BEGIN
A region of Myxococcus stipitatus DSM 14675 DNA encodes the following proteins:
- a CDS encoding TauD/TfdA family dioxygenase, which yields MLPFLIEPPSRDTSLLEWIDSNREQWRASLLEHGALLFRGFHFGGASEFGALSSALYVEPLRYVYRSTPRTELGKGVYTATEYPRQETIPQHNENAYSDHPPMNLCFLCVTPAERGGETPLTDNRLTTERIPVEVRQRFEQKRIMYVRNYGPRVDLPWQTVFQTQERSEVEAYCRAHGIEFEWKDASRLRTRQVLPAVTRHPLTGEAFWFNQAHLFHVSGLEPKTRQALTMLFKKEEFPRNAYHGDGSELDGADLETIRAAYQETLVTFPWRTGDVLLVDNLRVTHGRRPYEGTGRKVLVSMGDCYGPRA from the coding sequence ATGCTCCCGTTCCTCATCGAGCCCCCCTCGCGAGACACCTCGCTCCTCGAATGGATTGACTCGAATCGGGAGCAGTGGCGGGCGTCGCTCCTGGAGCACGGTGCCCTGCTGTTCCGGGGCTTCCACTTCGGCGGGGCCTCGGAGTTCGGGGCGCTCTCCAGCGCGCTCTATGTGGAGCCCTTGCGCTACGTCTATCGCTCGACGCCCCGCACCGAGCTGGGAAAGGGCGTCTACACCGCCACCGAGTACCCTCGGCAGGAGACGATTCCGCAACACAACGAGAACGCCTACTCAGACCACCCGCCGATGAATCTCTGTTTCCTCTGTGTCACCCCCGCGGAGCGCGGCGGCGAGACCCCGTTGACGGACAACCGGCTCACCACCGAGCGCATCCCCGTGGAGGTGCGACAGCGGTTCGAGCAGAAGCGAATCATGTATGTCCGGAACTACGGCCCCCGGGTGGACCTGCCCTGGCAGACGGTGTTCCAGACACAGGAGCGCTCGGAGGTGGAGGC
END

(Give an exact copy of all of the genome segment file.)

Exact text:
A region of Myxococcus stipitatus DSM 14675 DNA encodes the following proteins:
- a CDS encoding TauD/TfdA family dioxygenase, which yields MLPFLIEPPSRDTSLLEWIDSNREQWRASLLEHGALLFRGFHFGGASEFGALSSALYVEPLRYVYRSTPRTELGKGVYTATEYPRQETIPQHNENAYSDHPPMNLCFLCVTPAERGGETPLTDNRLTTERIPVEVRQRFEQKRIMYVRNYGPRVDLPWQTVFQTQERSEVEAYCRAHGIEFEWKDASRLRTRQVLPAVTRHPLTGEAFWFNQAHLFHVSGLEPKTRQALTMLFKKEEFPRNAYHGDGSELDGADLETIRAAYQETLVTFPWRTGDVLLVDNLRVTHGRRPYEGTGRKVLVSMGDCYGPRA from the coding sequence ATGCTCCCGTTCCTCATCGAGCCCCCCTCGCGAGACACCTCGCTCCTCGAATGGATTGACTCGAATCGGGAGCAGTGGCGGGCGTCGCTCCTGGAGCACGGTGCCCTGCTGTTCCGGGGCTTCCACTTCGGCGGGGCCTCGGAGTTCGGGGCGCTCTCCAGCGCGCTCTATGTGGAGCCCTTGCGCTACGTCTATCGCTCGACGCCCCGCACCGAGCTGGGAAAGGGCGTCTACACCGCCACCGAGTACCCTCGGCAGGAGACGATTCCGCAACACAACGAGAACGCCTACTCAGACCACCCGCCGATGAATCTCTGTTTCCTCTGTGTCACCCCCGCGGAGCGCGGCGGCGAGACCCCGTTGACGGACAACCGGCTCACCACCGAGCGCATCCCCGTGGAGGTGCGACAGCGGTTCGAGCAGAAGCGAATCATGTATGTCCGGAACTACGGCCCCCGGGTGGACCTGCCCTGGCAGACGGTGTTCCAGACACAGGAGCGCTCGGAGGTGGAGGC